Saving Money While Working from Home
As a freelance writer, one of the things I really enjoy about my job is that I am able to work from home. I also have two small children whom I care for on a full-time basis and I love that my freelance work allows me to set my own hours so that I can spend as much time as possible with them.
However, having two children means that as a family, we need to be careful with how we spend our money and to cut costs wherever we can. I am particularly conscious that there are often things I could be doing on a daily basis that would bring about small savings. They don’t seem like much, but so far they seem to be adding up to some decent changes in our household expenditure. I therefore thought that it might be useful to share some of the ways I try to save money while working from home, which helps to ensure my freelance earnings bring us the maximum possible benefit.
Plan meals ahead
I’ve written before about how I like to plan the week’s main meals ahead of time, but I also like to do the same for all our other meals and snacks. Ensuring that I have enough healthy food to hand means that I can eat relatively well without popping to the shops each day. This means I avoid the temptation of buying unnecessary items ‘just because they’re there’ and has the added advantage of saving me time as well, as I don’t spend ages pondering what to eat and then going out to buy it!
Check your utilities packages
If you’re at home all day, you’re likely to have the heating on more than you usually would if the house was empty during working hours. You’ll also be using more water and electricity, so it’s well worth using websites such as www.mymoney.gov, www.statefarm.com, www.whitefenceindex.com or www.fueleconomy.gov to compare utilities providers and ensure that you are paying the lowest possible rates. While you’re on the case, it’s also advisable to shop around for your telephone and internet packages so that you’re not paying over the odds for these either. You may even be able to register for business rates for some of these services.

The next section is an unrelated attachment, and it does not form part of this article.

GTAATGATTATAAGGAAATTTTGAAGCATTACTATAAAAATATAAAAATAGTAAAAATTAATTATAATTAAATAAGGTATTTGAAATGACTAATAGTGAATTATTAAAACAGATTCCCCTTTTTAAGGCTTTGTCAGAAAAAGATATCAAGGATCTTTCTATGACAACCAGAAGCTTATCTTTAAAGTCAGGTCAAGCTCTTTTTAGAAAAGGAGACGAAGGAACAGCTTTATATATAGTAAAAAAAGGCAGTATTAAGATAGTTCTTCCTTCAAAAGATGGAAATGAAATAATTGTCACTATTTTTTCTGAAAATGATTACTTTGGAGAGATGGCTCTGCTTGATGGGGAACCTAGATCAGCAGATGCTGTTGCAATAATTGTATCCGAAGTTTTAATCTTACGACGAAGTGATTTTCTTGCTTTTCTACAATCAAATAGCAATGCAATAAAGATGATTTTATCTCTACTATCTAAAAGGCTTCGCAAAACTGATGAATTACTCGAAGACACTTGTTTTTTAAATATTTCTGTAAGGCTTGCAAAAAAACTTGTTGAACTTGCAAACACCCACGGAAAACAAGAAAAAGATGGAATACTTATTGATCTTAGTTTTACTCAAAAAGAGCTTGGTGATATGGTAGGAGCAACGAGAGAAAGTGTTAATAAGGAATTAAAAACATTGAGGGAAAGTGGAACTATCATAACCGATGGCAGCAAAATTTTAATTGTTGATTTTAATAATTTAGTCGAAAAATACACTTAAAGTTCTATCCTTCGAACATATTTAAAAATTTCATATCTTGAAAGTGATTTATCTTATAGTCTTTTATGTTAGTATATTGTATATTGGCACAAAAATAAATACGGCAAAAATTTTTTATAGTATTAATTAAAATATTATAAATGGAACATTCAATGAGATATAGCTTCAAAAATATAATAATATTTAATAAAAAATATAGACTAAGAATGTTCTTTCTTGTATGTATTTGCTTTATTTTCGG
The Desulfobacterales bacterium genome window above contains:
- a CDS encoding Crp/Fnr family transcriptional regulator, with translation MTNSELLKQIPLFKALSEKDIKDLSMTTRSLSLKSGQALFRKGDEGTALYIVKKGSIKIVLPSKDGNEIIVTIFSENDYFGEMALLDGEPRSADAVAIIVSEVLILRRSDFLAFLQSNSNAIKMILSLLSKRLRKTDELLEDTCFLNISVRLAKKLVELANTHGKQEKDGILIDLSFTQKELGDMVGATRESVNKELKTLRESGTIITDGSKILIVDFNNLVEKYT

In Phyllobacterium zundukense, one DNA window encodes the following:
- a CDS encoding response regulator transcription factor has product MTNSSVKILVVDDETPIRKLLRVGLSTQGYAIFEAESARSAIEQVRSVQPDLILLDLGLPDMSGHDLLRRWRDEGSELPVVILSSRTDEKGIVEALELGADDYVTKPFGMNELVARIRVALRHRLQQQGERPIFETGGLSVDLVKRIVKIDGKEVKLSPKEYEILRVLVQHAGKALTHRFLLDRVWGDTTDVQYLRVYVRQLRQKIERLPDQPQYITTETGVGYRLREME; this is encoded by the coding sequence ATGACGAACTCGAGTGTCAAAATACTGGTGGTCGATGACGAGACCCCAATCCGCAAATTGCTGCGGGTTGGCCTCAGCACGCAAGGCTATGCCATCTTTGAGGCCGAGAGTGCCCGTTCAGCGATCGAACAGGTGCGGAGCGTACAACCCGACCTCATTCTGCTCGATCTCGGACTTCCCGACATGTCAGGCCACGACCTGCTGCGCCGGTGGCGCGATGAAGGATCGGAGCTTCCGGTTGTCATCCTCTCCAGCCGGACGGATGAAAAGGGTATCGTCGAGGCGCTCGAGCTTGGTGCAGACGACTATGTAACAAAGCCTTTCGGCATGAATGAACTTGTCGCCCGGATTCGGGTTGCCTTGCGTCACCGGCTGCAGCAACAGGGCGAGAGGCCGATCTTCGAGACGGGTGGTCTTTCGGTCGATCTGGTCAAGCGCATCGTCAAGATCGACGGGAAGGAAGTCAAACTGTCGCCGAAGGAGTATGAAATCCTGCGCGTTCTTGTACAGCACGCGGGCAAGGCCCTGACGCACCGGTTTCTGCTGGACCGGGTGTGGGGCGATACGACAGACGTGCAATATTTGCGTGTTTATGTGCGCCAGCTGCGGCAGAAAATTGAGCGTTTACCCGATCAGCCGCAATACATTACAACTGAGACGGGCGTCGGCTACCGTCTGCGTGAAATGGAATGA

Restrict time spent on internet window shopping
Give yourself an allocated time for surfing the internet each day, so that you don’t spend too much time being tempted to buy things online. This may seem like a small point, but it’s made a real difference to me. I also always make sure that I place items into online baskets and then actually go back to purchase them later, giving me some time and space to think about whether I really want or need them. Somehow, spending money online doesn’t feel as ‘real’ as spending it in a shop, so it was all too easy to buy things that I didn’t need.
Shop around and compare prices
Despite the above advice, sometimes it is truly necessary to make purchases for your business. When these involve spending a large amount of money, it’s well worth using price comparison websites such as www.shopper.com or www.kelkoo.com so that you’re comfortable that you’re paying the lowest possible price for your goods. You could also save money by using cash back websites such as www.mrrebates.com so that you’re actually earning money on your purchases as well. Away from the internet, it may be worth checking wholesalers for cheaper prices on any business items that you require.
Seek financial advice on expenses and taxes
Once you’re self-employed, it’s necessary to keep accurate records of all your incoming and outgoings, and to store receipts in advance of filing your tax return each year. However, once you are earning enough to pay tax, you are also able to claim back value-added tax (VAT) on items that you’ve bought that are necessary for you to run your business. Make sure you have a system for storing all the receipts for these things and if you’re not confident in doing it yourself, seek advice from an accountant so that you are aware of all the expenses on which you’re able to claim tax back (even things like utilities (as mentioned above) can be applicable if you’re using your home as your place of work). This may well only need to be a one-off cost, as once you’re clear on what you’re able to claim for you can apply the same knowledge as you complete your Self-Assessment each year.
Finally, even if the above tips make little or no difference to you, you can at least remind yourself that, with fuel costs as they are, you are likely to be saving yourself a significant amount on petrol or diesel each year by working from home and not having a regular commute!
The preceding article is written by Agnese Geka who is blogger and online marketing executive for http://www.surveycompare.net. SurveyCompare is one of the largest guides to the biggest and most trustworthy market research companies offering online surveys for money.